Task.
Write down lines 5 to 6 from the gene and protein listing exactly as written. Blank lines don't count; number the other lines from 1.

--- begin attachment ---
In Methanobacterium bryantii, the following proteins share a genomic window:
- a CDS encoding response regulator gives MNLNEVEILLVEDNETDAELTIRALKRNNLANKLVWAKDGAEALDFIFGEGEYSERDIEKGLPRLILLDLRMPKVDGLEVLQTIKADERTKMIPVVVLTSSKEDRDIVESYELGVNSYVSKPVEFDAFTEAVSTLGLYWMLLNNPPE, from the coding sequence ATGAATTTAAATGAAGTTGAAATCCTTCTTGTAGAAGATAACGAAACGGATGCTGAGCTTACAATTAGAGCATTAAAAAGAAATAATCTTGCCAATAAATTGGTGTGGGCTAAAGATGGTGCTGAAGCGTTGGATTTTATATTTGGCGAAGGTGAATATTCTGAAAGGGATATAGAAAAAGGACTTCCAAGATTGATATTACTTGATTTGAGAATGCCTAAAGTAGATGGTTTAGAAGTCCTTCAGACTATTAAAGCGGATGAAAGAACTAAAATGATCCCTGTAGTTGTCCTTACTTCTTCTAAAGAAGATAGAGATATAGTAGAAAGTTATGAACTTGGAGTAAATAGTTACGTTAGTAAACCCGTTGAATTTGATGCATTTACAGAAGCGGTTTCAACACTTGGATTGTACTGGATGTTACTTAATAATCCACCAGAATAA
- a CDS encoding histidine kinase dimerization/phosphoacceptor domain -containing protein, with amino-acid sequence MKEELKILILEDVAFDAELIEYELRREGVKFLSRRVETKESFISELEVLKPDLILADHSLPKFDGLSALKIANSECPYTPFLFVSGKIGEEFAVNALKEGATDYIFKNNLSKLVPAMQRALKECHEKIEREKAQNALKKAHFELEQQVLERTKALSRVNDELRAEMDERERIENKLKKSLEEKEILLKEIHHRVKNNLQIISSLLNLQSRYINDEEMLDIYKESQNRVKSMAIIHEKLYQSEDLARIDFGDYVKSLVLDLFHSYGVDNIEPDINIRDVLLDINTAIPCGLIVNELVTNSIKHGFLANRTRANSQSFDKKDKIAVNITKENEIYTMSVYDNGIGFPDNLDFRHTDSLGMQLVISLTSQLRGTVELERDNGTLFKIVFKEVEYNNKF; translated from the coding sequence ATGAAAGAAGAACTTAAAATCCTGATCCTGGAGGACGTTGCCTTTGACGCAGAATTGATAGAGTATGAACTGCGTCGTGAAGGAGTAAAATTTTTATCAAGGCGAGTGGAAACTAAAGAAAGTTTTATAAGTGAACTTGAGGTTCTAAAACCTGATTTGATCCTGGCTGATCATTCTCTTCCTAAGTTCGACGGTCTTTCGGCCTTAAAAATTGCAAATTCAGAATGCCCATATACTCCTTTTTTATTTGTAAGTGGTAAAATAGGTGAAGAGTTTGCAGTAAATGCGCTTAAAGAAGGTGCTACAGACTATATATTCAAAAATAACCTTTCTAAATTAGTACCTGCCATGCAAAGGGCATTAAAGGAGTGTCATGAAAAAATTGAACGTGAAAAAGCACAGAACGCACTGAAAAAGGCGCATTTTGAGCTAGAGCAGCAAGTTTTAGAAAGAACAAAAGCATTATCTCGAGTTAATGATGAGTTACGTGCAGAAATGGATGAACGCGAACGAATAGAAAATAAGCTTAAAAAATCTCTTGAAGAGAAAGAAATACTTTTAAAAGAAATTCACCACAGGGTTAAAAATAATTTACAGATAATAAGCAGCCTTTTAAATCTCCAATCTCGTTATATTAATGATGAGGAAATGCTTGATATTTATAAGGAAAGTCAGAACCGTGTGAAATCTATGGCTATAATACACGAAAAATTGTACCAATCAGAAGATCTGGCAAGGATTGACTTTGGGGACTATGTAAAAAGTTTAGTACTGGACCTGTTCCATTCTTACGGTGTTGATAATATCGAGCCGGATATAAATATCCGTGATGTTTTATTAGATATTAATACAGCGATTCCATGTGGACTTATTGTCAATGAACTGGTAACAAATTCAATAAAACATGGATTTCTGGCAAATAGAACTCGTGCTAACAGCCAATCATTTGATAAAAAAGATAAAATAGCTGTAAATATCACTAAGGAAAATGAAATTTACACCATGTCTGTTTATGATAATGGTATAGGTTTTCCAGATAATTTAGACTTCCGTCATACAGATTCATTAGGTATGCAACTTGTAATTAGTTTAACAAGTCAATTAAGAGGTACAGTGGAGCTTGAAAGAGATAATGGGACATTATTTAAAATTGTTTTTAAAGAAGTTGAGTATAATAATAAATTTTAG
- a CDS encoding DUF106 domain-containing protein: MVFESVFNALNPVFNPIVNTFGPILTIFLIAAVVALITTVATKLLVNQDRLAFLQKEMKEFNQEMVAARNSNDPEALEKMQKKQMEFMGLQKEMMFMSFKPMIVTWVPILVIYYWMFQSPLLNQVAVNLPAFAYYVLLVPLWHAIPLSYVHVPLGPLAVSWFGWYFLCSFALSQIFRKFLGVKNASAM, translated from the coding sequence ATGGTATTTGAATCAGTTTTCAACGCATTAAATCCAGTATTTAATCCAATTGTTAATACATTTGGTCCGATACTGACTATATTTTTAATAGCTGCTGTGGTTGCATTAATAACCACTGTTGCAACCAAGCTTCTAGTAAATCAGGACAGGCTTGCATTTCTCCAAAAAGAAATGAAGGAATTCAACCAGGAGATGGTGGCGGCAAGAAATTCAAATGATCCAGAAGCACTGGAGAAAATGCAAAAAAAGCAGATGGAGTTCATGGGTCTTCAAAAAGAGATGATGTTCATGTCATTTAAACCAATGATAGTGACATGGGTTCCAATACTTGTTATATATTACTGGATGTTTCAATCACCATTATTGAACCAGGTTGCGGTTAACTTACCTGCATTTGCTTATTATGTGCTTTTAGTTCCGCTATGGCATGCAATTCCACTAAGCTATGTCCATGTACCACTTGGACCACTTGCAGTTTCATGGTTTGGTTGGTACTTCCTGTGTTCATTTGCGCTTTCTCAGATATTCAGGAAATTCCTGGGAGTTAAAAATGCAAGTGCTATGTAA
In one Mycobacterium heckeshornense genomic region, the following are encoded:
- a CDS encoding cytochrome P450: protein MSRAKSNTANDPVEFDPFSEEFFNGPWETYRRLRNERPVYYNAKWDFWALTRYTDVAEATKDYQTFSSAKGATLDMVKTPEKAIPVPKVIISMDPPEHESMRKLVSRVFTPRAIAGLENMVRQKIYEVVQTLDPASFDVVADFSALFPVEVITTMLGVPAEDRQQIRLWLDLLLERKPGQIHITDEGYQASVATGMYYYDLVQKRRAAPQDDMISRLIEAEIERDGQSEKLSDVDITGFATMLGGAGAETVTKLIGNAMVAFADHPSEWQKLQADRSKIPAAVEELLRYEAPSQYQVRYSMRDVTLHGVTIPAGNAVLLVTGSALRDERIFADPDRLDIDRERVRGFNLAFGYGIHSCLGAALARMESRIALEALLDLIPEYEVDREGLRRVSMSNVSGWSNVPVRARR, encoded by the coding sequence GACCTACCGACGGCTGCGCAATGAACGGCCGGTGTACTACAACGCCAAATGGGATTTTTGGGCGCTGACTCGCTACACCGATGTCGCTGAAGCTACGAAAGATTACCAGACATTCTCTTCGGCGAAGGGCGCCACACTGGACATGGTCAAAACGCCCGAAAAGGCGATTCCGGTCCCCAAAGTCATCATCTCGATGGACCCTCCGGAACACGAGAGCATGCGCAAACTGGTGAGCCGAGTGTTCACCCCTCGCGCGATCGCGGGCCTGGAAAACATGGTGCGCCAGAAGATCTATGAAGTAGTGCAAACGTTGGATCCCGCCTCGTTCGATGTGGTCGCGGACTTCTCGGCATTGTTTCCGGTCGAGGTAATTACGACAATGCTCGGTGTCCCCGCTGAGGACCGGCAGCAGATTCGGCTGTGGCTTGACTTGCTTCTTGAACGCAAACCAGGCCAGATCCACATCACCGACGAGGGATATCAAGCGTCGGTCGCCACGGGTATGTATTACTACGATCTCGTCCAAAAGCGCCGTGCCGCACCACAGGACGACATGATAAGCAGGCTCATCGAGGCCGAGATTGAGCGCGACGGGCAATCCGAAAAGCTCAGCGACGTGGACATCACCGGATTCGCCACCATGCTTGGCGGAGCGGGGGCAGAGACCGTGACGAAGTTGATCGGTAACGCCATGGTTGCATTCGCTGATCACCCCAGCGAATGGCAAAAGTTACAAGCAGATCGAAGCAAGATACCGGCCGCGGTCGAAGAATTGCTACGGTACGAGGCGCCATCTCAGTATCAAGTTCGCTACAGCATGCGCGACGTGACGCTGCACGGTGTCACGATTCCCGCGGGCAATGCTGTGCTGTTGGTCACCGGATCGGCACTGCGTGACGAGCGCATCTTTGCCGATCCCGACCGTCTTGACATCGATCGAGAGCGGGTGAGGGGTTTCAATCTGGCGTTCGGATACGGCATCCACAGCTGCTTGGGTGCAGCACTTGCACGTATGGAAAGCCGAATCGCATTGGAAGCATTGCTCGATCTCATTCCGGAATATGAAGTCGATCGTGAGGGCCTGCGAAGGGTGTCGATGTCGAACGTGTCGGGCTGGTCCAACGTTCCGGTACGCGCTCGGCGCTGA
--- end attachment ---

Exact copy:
In one Mycobacterium heckeshornense genomic region, the following are encoded:
- a CDS encoding cytochrome P450: protein MSRAKSNTANDPVEFDPFSEEFFNGPWETYRRLRNERPVYYNAKWDFWALTRYTDVAEATKDYQTFSSAKGATLDMVKTPEKAIPVPKVIISMDPPEHESMRKLVSRVFTPRAIAGLENMVRQKIYEVVQTLDPASFDVVADFSALFPVEVITTMLGVPAEDRQQIRLWLDLLLERKPGQIHITDEGYQASVATGMYYYDLVQKRRAAPQDDMISRLIEAEIERDGQSEKLSDVDITGFATMLGGAGAETVTKLIGNAMVAFADHPSEWQKLQADRSKIPAAVEELLRYEAPSQYQVRYSMRDVTLHGVTIPAGNAVLLVTGSALRDERIFADPDRLDIDRERVRGFNLAFGYGIHSCLGAALARMESRIALEALLDLIPEYEVDREGLRRVSMSNVSGWSNVPVRARR, encoded by the coding sequence GACCTACCGACGGCTGCGCAATGAACGGCCGGTGTACTACAACGCCAAATGGGATTTTTGGGCGCTGACTCGCTACACCGATGTCGCTGAAGCTACGAAAGATTACCAGACATTCTCTTCGGCGAAGGGCGCCACACTGGACATGGTCAAAACGCCCGAAAAGGCGATTCCGGTCCCCAAAGTCATCATCTCGATGGACCCTCCGGAACACGAGAGCATGCGCAAACTGGTGAGCCGAGTGTTCACCCCTCGCGCGATCGCGGGCCTGGAAAACATGGTGCGCCAGAAGATCTATGAAGTAGTGCAAACGTTGGATCCCGCCTCGTTCGATGTGGTCGCGGACTTCTCGGCATTGTTTCCGGTCGAGGTAATTACGACAATGCTCGGTGTCCCCGCTGAGGACCGGCAGCAGATTCGGCTGTGGCTTGACTTGCTTCTTGAACGCAAACCAGGCCAGATCCACATCACCGACGAGGGATATCAAGCGTCGGTCGCCACGGGTATGTATTACTACGATCTCGTCCAAAAGCGCCGTGCCGCACCACAGGACGACATGATAAGCAGGCTCATCGAGGCCGAGATTGAGCGCGACGGGCAATCCGAAAAGCTCAGCGACGTGGACATCACCGGATTCGCCACCATGCTTGGCGGAGCGGGGGCAGAGACCGTGACGAAGTTGATCGGTAACGCCATGGTTGCATTCGCTGATCACCCCAGCGAATGGCAAAAGTTACAAGCAGATCGAAGCAAGATACCGGCCGCGGTCGAAGAATTGCTACGGTACGAGGCGCCATCTCAGTATCAAGTTCGCTACAGCATGCGCGACGTGACGCTGCACGGTGTCACGATTCCCGCGGGCAATGCTGTGCTGTTGGTCACCGGATCGGCACTGCGTGACGAGCGCATCTTTGCCGATCCCGACCGTCTTGACATCGATCGAGAGCGGGTGAGGGGTTTCAATCTGGCGTTCGGATACGGCATCCACAGCTGCTTGGGTGCAGCACTTGCACGTATGGAAAGCCGAATCGCATTGGAAGCATTGCTCGATCTCATTCCGGAATATGAAGTCGATCGTGAGGGCCTGCGAAGGGTGTCGATGTCGAACGTGTCGGGCTGGTCCAACGTTCCGGTACGCGCTCGGCGCTGA